China’s One-Child Policy

Question of the Day: After reading this blog entry, what is your personal stance on China’s one-child policy?

I usually don’t write about politics, but recently my AP Government Comparative class studied China’s public policy. One of the biggest issues we discussed was China’s infamous one-child policy. I would like to address both the pros and the cons of the policy and then discuss my own position on this matter. Feel free to support, qualify, or refute my position or create your own stance by commenting below. Any feedback is welcome! All information below is either through my own personal knowledge that I have gained from my AP Government class or from Wikipedia. ;]

Basic Overview: China has had a communist regime since 1949 when Mao Zhedong took control after defeating the Kuomingtang. Everything, including the media and economy, has been controlled by the government. In recent years, China HAS taken some steps towards a more democratic state but definitely cannot be officially titled as a “liberal democracy.” There is no doubt that the government has severely oppressed the citizens of China in numerous ways, including the one-child policy. The one-child policy states that a couple may not have more than one child, excluding some situations such as minority families or parents with no siblings. The consequences of violating this law usually consist of drastic punishments, ranging from alarmingly high fees to forceful abortion.

Major Benefits: The one-child policy itself has good intentions and was created under the “family-planning policy” mainly in order to control China’s constantly growing population. Even now, there are approximately 1,338,612,968 citizens residing, which makes China the most populated region in the world. With so many people living in just one area, resources must be stretched out in order to meet the living demands of every person; the one-child policy prevents even more overcrowding of the country and thus decreases the high level of poverty it could potentially have.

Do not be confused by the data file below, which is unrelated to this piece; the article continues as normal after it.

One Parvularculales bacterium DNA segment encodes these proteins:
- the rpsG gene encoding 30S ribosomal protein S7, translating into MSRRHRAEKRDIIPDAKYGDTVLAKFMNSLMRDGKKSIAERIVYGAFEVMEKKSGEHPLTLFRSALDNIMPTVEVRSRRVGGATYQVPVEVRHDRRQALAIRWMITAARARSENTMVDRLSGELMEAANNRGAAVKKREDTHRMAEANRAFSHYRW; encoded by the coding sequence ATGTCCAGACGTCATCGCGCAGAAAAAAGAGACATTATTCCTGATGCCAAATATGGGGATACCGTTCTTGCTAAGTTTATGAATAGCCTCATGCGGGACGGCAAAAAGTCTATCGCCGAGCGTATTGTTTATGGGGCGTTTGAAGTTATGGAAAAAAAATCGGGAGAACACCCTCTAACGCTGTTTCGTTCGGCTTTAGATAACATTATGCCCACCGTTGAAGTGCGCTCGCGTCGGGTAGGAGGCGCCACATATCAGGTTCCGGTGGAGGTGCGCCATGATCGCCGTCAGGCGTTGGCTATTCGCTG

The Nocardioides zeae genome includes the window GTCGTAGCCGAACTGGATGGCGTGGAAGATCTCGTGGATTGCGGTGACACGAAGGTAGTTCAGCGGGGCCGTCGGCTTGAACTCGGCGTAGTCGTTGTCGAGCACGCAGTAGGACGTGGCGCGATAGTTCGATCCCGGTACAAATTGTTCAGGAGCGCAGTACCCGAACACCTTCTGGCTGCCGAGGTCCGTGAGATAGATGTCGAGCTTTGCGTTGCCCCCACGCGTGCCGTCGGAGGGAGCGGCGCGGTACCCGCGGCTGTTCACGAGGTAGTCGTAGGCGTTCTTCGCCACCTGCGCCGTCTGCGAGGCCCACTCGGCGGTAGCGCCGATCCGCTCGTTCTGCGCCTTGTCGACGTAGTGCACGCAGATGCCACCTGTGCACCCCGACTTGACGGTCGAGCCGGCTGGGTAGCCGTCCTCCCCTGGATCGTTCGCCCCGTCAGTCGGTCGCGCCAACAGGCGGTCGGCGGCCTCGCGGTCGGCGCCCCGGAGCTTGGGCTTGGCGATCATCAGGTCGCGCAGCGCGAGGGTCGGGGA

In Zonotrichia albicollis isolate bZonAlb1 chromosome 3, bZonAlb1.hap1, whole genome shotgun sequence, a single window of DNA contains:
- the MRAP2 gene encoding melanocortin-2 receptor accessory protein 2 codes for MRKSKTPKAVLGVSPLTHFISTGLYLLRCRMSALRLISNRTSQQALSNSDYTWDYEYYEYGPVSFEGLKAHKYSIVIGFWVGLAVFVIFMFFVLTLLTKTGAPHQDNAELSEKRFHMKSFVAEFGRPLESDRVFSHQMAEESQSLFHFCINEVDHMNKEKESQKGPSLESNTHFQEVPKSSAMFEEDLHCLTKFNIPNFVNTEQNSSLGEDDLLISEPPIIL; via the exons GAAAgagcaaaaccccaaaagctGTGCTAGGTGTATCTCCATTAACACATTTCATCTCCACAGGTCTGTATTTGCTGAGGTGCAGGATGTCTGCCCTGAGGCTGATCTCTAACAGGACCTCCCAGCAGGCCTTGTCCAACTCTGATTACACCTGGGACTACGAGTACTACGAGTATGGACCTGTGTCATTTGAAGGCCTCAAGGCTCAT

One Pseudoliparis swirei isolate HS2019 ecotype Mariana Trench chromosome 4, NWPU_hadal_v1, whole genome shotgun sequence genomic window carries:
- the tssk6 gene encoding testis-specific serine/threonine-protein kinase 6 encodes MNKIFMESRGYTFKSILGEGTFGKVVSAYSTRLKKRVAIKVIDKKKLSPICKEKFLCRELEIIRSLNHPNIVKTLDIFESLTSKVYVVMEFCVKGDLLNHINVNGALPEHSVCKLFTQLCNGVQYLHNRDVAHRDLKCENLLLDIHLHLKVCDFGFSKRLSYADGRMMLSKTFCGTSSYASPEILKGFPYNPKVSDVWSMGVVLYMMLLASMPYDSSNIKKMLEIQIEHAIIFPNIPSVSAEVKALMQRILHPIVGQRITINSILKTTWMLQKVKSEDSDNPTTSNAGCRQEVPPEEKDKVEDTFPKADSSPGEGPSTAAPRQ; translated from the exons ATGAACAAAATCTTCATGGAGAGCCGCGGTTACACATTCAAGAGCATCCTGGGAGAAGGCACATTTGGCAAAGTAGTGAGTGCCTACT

The one-child policy alleviates the stretch of resources to be distributed to the population, and thus saves money for the government to give for individual savings; indeed, the savings rate has increased ever since the policy was implemented. Fewer people also means less unemployment; since China is currently overpopulated, the one-child policy limits the amount of people that is pooled into the population through birth, and thus jobs are spread out more evenly.

Moreover, the one-child policy also seeks to encourage smaller, close-knit families by emphasizing quality of life over quantity of life as well as improve the female status in society by de-emphasizing the female’s ability to bear children so more attention is given towards other areas that females may strive to excel in such as politics and jobs.

Major Negative Consequences: Many women who are desperate to have more than one child have their babies stripped literally from their own bodies; the government force many people into abortion, sterilization, and other procedures that are physically and mentally harmful to the victims, perhaps for the rest of their lives. Not only is the person harmed, but the babies also are themselves; at least after the 3rd trimester, the fetus is considered a human life and to intentionally rob the child of its life is essentially murder. What the government officials do is have the woman undergo surgery to take out the half-formed or almost fully formed baby and then inject a harmful substance in its head. Many families have been torn apart and scarred forever by these “punishments.” In 2002, using physical force to make others comply with policy became outlawed, but this has not been enforced and many continue to suffer or have to live a life in hiding so as to protect their families.